I have binary .DXF files from years ago that are a graduated scale/ruler/tick marks drawing that run diagonally across the page, print/plot that
out and then measure for accuracy. Have usually had to adjust 'em even back to pen plotter, and electrostatic plotter days.
I made some transparent scales for my miter saw the other day on ol' matte finish Sticky-Back. It was off ~.040" over 11", not too bad.
I'm just going to be using them for rough cuts, and they'll probably wear off in a month or so...
 

middle.road

Active User
Active Member
#45
I have used Cad Standard Lite (Free) on this laptop. It is the speed of drawing that is the challenge for me. I feel any good quality computer running any of the high quality programs and what is called a digitizer pad that will speed the process up. Walmart sells the pad, Wacom Intuos Pen and Touch, Medium Tablet It not the cheapest and you still need a drawing to trace from. Sorry I could be more helpful.
I miss my Kurta tablets. Had a 12x12, and a 12x18, and I'll be d*mmed if I know where they disappeared to. :(
 

sanddan

Active User
H-M Supporter-Premium
#46
So do ALL veteran's have access to this? and is it for just a given time period, or unlimited time frame?
You need a DD214, I had a bunch in my packet I got when discharged, and that will get you a copy for one year ($25 I think for shipping the disk). I had to go through the same paperwork this year to get a 2015 copy. I'm not sure how long you can keep getting a new copy.
 

astroracer

Active Member
Active Member
#48
I have been running 3D Cad since '86. Got onto Unigraphics in '93 and been using that ever since. I have an old copy of NX6 at home. And am running V10 at work (GM). Does everything I need it to do and I have modeled everything from model car parts, machining tools, chassis and suspensions to a wooden cabinet I built in '09, the deck railing I built last year and a wheel chair ramp I am working on for friend. I sort out a lot of design issues in CAD and can then detail everything up. NO mistakes is good.
I posted this build here. An Adjustable Angle Plate.
The Cad File.
photo-vi.jpg
The finished plate.
MVC008S-vi.jpg
Mark
 

Attachments

Uglydog

Active User
H-M Supporter-Premium
#50
Especially for new members here.
Please note that all the really cool digital stuff is good and appropriate.
But, as Bill Gruby has identified, paper and pencil works as well today as it did in a century ago.
It's cheap and reliable.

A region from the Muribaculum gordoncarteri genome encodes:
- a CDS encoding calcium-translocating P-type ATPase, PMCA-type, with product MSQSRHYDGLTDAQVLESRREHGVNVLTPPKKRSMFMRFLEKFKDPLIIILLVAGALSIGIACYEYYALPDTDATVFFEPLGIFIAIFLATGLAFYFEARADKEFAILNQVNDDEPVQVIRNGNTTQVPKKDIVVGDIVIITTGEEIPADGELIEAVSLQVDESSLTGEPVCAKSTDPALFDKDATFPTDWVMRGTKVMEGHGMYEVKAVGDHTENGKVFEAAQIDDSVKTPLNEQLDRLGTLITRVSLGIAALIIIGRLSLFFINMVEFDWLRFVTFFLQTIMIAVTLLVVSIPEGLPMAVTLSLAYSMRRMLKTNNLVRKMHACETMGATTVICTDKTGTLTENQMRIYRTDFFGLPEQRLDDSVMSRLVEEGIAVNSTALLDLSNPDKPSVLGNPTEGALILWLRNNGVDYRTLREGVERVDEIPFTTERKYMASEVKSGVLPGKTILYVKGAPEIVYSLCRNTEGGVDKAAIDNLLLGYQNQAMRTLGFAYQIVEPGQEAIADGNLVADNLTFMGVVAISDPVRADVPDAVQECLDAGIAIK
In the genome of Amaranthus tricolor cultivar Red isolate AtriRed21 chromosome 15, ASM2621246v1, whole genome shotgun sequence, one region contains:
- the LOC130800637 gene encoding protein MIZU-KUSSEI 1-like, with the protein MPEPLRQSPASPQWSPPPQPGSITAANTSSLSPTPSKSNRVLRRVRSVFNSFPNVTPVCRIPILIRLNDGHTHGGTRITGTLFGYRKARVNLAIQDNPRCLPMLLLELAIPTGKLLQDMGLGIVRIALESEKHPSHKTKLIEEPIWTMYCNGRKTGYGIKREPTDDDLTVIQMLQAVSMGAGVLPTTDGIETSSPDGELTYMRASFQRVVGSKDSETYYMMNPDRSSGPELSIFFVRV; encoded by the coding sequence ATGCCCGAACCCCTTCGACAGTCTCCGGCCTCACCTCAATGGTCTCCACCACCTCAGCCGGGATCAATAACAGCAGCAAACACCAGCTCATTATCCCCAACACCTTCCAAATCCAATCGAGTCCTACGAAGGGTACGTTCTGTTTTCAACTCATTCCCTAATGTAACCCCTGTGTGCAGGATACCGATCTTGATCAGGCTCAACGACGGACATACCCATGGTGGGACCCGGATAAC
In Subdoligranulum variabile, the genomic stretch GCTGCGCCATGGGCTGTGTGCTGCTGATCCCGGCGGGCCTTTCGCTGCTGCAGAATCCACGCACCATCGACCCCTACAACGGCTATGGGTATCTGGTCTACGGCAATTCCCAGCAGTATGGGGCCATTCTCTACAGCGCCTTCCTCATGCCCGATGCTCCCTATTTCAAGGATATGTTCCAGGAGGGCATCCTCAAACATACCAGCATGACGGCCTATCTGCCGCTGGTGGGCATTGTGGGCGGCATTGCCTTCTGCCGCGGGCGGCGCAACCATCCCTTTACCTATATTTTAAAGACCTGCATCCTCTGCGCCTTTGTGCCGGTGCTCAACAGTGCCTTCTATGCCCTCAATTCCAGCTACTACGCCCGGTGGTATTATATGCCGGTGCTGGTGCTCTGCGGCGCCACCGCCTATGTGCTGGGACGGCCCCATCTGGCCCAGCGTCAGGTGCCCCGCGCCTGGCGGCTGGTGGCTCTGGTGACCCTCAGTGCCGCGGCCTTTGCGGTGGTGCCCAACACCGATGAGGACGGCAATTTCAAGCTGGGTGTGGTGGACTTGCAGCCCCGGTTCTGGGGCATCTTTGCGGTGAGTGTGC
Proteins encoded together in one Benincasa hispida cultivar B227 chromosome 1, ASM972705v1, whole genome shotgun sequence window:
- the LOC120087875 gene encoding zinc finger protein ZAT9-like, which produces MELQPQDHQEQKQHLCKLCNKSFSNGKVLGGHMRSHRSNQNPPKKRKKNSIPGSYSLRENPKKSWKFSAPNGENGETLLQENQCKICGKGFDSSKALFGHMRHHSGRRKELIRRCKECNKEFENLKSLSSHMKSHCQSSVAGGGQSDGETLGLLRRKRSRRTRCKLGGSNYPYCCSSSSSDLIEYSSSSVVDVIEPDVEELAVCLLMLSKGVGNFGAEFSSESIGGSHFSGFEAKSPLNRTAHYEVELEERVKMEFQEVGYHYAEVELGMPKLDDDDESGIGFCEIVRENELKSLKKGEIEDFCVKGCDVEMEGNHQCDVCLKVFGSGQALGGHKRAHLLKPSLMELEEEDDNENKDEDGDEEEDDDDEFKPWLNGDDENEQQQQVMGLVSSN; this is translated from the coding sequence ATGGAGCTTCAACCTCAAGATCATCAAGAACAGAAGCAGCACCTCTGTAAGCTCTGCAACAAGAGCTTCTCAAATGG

Nothing against the new tech.
It's all good at HM!!!!!!!!!!!

Daryl
MN
 

uncle harry

Active User
Active Member
#51
Especially for new members here.
Please note that all the really cool digital stuff is good and appropriate.
But, as Bill Gruby has identified, paper and pencil works as well today as it did in a century ago.
It's cheap and reliable.
Nothing against the new tech.
It's all good at HM!!!!!!!!!!!

Daryl
MN
Pencil/pen & vellum got us through the big one & the moon landing. New stuff has it's advantages & disadvantages. I like both/
 

4gsr

Global Moderator
Staff member
H-M Supporter-Premium
#54
Found out yesterday, one of my clients I do design work for, is going to set me up with a seat of Solidworks! Yeah!!! Ugh!!! Now I got to learn it! I took a four day class on using it three years ago. I'll probably have to go take the course again...
 

Cheeseking

Active User
Active Member
#55
You will love it but once you get spoiled with the real deal it's going to be a downshift giving it up. My SW2015 is a home use license from my work. If any of you use SW at work and your employer allows it, its easy just contact your reseller and they get you the codes. Mine was a bit trickier since we have network license for most engineers. I'm pretty sure the HUL is for stand alone seats which we have a few.
For network HUL it may be possible but you would need remote network access to the computer with the license running on it.
 

wildo

Active Member
Active Member
#59
Wow. A surprising amount of CAD users here! I'll be the first to claim Google Sketchup (the free version, at that). Though, if you're looking for true drafting type of project layout where you get the top, side, and back view, perhaps Sketchup isn't for you in the traditional sense. It still allows you to see all views at once though, and dimension them. For a free tool- I find it to be exceptionally capable. My entire machine shop was designed in Sketchup.
 

bill4227

Iron
Registered Member
#60
I use AutoCAD 2016. I have also used Draftsight. Free download. Works great but may be a learning curve if not used to a high end CAD program.